This could, in theory, make the manufacturer share the legal "blame" were a pharmacist to give a patient a medical journal article with current information about using a drug for a purpose not yet sanctioned by the FDA, if the article had been circulated by a health-care organization.

Some 40 percent to 50 percent of all drugs are prescribed for such "off-label" uses, including 60 percent to 70 percent of drugs used to treat cancer and 90 percent of drugs administered to children.

Does all this sound far-fetched? It's not. The FDA has often prohibited distribution of textbooks and journal articles to health-care professionals because they alluded to off-label uses.

Anti-business stance

The agency has even prohibited manufacturers from holding focus groups prior to a drug's approval. These groups could help the drug companies determine how to make their labeling and packaging more user-friendly for doctors and patients.

As in any other profession, people in the health-care field talk to one another.

But under the FDA proposal, even the most basic and innocuous communications between people in the industry could be labeled "promotional" and prohibited by FDA censors.

Health-care organizations might well decide what information to distribute to patients not on the basis of its accuracy and usefulness, but according to their perceived "relationship" with manufacturers.

The ambiguous yet imperious nature of the FDA proposal could stifle competition and drive up costs.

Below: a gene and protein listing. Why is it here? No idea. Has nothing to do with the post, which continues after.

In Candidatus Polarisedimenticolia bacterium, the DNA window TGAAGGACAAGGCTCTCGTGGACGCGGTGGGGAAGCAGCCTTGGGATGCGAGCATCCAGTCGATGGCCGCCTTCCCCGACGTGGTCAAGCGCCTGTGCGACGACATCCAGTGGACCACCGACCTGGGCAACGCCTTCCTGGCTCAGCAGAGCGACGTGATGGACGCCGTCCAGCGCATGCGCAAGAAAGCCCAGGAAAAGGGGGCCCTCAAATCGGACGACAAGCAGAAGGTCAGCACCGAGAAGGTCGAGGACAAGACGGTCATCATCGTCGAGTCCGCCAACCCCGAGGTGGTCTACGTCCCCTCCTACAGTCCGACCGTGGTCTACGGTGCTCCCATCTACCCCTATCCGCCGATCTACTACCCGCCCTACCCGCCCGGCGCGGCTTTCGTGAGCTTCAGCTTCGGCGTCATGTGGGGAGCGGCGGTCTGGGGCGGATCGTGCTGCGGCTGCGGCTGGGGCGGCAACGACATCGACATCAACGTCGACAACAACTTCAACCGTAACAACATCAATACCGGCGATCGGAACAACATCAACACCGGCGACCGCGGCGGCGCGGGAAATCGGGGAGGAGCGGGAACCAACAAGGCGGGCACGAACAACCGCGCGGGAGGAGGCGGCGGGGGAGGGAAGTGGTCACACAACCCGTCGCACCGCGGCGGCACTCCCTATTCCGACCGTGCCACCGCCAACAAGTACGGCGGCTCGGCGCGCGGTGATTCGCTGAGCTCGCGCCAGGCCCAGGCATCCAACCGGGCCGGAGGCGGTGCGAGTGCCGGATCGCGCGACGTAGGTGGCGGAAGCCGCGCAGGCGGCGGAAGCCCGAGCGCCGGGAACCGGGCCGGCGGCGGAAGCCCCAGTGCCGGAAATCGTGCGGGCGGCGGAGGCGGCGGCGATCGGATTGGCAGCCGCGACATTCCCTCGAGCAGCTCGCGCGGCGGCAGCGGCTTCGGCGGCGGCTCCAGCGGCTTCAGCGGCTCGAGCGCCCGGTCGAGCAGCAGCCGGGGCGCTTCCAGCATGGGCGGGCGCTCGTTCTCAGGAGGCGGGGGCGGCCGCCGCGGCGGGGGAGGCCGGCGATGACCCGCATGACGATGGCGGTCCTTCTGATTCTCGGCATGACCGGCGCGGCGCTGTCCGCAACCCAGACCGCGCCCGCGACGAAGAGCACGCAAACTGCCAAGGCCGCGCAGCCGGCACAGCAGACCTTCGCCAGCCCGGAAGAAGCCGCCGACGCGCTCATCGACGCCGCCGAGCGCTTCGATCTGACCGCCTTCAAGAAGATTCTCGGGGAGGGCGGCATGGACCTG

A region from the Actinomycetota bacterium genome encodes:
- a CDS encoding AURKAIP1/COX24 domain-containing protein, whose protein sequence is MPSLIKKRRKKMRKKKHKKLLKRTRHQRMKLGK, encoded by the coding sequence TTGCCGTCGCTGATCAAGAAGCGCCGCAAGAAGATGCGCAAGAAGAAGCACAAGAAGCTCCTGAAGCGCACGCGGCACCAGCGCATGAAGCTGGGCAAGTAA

Organizations that deliver health care depend on peer-reviewed clinical information about drugs' effectiveness to enhance the quality of health care and to lower costs.

They also use their purchasing power to get discounts from manufacturers, bringing competition into the marketplace.

Under the proposal, sharing this kind of information or having volume-based discount arrangements could constitute a suspect "relationship." And that could eliminate these cost-saving competitive influences, ultimately raising costs.

The proposal plainly wanders into areas where other agencies already protect the consumer. The FDA cannot claim to be filling a regulatory void.

State attorneys general and the Federal Trade Commission set industry standards for disclosure of a manufacturer's relationships, for example. Clinical programs are regulated by state boards of medicine and pharmacy.

The federal Health Care Finance Administration regulates reimbursement, discounting, self-referral, kickbacks, fraud and abuse under rules that bind all health-care organizations.

These regulatory bodies are better suited to monitor health-care communications than the FDA, whose mission is to assure the safety and efficacy of products.

Vague directives are particularly dangerous because they allow the government wide -- even capricious -- discretion about what is regulated and what is prohibited.

The pity is that the FDA will probably get away with it because so few Americans now cherish that freedom.

Henry Miller, an FDA official from 1979 to 1994, is a fellow at Stanford University's Hoover Institution.

Pub Date: 7/15/98